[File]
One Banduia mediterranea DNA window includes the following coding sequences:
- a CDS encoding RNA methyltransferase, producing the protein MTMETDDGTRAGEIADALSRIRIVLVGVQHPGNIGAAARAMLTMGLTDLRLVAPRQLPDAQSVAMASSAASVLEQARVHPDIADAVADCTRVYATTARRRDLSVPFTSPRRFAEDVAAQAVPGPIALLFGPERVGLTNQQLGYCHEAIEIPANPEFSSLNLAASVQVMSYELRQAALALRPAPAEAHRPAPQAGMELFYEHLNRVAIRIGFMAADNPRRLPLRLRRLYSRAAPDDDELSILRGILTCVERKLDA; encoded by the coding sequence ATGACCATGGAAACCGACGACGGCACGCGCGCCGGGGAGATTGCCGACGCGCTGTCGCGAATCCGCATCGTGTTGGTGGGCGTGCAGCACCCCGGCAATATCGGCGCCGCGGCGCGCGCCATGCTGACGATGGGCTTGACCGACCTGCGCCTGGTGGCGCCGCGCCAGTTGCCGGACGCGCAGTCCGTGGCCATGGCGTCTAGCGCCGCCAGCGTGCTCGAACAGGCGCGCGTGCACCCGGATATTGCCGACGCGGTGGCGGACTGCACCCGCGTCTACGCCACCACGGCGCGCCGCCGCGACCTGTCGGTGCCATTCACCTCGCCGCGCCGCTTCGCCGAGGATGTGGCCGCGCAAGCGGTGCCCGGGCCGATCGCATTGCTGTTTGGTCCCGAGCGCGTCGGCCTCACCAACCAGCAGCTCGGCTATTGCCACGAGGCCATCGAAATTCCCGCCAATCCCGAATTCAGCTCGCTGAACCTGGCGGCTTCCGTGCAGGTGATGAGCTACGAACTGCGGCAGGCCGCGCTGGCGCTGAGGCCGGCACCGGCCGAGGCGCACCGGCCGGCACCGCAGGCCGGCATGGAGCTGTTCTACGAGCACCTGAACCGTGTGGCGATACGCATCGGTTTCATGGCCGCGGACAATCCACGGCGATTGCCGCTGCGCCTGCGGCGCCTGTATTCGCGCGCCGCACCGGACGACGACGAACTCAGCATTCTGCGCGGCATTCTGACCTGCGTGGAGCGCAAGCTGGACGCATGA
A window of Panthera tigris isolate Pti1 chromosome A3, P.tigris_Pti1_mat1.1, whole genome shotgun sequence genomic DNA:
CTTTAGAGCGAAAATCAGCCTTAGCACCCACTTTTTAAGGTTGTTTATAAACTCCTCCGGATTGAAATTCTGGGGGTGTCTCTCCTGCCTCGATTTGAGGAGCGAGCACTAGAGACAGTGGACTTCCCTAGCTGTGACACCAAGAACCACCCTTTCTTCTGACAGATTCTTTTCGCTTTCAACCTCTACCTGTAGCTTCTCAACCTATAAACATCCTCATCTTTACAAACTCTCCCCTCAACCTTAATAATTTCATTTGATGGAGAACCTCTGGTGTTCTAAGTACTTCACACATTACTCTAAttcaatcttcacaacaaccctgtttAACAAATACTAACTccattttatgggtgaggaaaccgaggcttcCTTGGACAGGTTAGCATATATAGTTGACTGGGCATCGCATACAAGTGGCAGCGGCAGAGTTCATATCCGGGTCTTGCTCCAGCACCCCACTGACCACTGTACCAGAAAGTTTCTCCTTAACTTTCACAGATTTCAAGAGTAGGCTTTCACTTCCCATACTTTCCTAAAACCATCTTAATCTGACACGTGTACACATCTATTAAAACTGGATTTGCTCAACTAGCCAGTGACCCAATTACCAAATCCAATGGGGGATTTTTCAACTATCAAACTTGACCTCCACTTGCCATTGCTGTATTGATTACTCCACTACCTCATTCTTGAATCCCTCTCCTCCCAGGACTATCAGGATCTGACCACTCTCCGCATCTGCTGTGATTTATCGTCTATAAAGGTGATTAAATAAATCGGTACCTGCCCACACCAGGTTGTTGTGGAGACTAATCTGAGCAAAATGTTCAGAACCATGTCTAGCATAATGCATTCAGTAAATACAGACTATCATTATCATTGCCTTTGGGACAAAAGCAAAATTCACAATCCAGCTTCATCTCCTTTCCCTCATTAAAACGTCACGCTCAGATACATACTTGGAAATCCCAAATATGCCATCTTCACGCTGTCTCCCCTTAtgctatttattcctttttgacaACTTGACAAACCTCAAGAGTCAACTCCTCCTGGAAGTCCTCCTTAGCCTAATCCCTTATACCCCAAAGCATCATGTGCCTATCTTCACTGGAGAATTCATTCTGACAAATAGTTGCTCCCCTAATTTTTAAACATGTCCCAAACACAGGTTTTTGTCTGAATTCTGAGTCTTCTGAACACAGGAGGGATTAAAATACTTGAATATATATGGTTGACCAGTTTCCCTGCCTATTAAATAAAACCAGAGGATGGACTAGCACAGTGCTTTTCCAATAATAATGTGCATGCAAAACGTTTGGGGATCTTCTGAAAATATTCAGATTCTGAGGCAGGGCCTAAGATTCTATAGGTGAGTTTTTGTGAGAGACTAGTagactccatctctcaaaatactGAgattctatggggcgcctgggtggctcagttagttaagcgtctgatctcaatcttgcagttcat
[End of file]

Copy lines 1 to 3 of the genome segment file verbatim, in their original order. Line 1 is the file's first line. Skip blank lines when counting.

One Banduia mediterranea DNA window includes the following coding sequences:
- a CDS encoding RNA methyltransferase, producing the protein MTMETDDGTRAGEIADALSRIRIVLVGVQHPGNIGAAARAMLTMGLTDLRLVAPRQLPDAQSVAMASSAASVLEQARVHPDIADAVADCTRVYATTARRRDLSVPFTSPRRFAEDVAAQAVPGPIALLFGPERVGLTNQQLGYCHEAIEIPANPEFSSLNLAASVQVMSYELRQAALALRPAPAEAHRPAPQAGMELFYEHLNRVAIRIGFMAADNPRRLPLRLRRLYSRAAPDDDELSILRGILTCVERKLDA; encoded by the coding sequence ATGACCATGGAAACCGACGACGGCACGCGCGCCGGGGAGATTGCCGACGCGCTGTCGCGAATCCGCATCGTGTTGGTGGGCGTGCAGCACCCCGGCAATATCGGCGCCGCGGCGCGCGCCATGCTGACGATGGGCTTGACCGACCTGCGCCTGGTGGCGCCGCGCCAGTTGCCGGACGCGCAGTCCGTGGCCATGGCGTCTAGCGCCGCCAGCGTGCTCGAACAGGCGCGCGTGCACCCGGATATTGCCGACGCGGTGGCGGACTGCACCCGCGTCTACGCCACCACGGCGCGCCGCCGCGACCTGTCGGTGCCATTCACCTCGCCGCGCCGCTTCGCCGAGGATGTGGCCGCGCAAGCGGTGCCCGGGCCGATCGCATTGCTGTTTGGTCCCGAGCGCGTCGGCCTCACCAACCAGCAGCTCGGCTATTGCCACGAGGCCATCGAAATTCCCGCCAATCCCGAATTCAGCTCGCTGAACCTGGCGGCTTCCGTGCAGGTGATGAGCTACGAACTGCGGCAGGCCGCGCTGGCGCTGAGGCCGGCACCGGCCGAGGCGCACCGGCCGGCACCGCAGGCCGGCATGGAGCTGTTCTACGAGCACCTGAACCGTGTGGCGATACGCATCGGTTTCATGGCCGCGGACAATCCACGGCGATTGCCGCTGCGCCTGCGGCGCCTGTATTCGCGCGCCGCACCGGACGACGACGAACTCAGCATTCTGCGCGGCATTCTGACCTGCGTGGAGCGCAAGCTGGACGCATGA
A window of Panthera tigris isolate Pti1 chromosome A3, P.tigris_Pti1_mat1.1, whole genome shotgun sequence genomic DNA: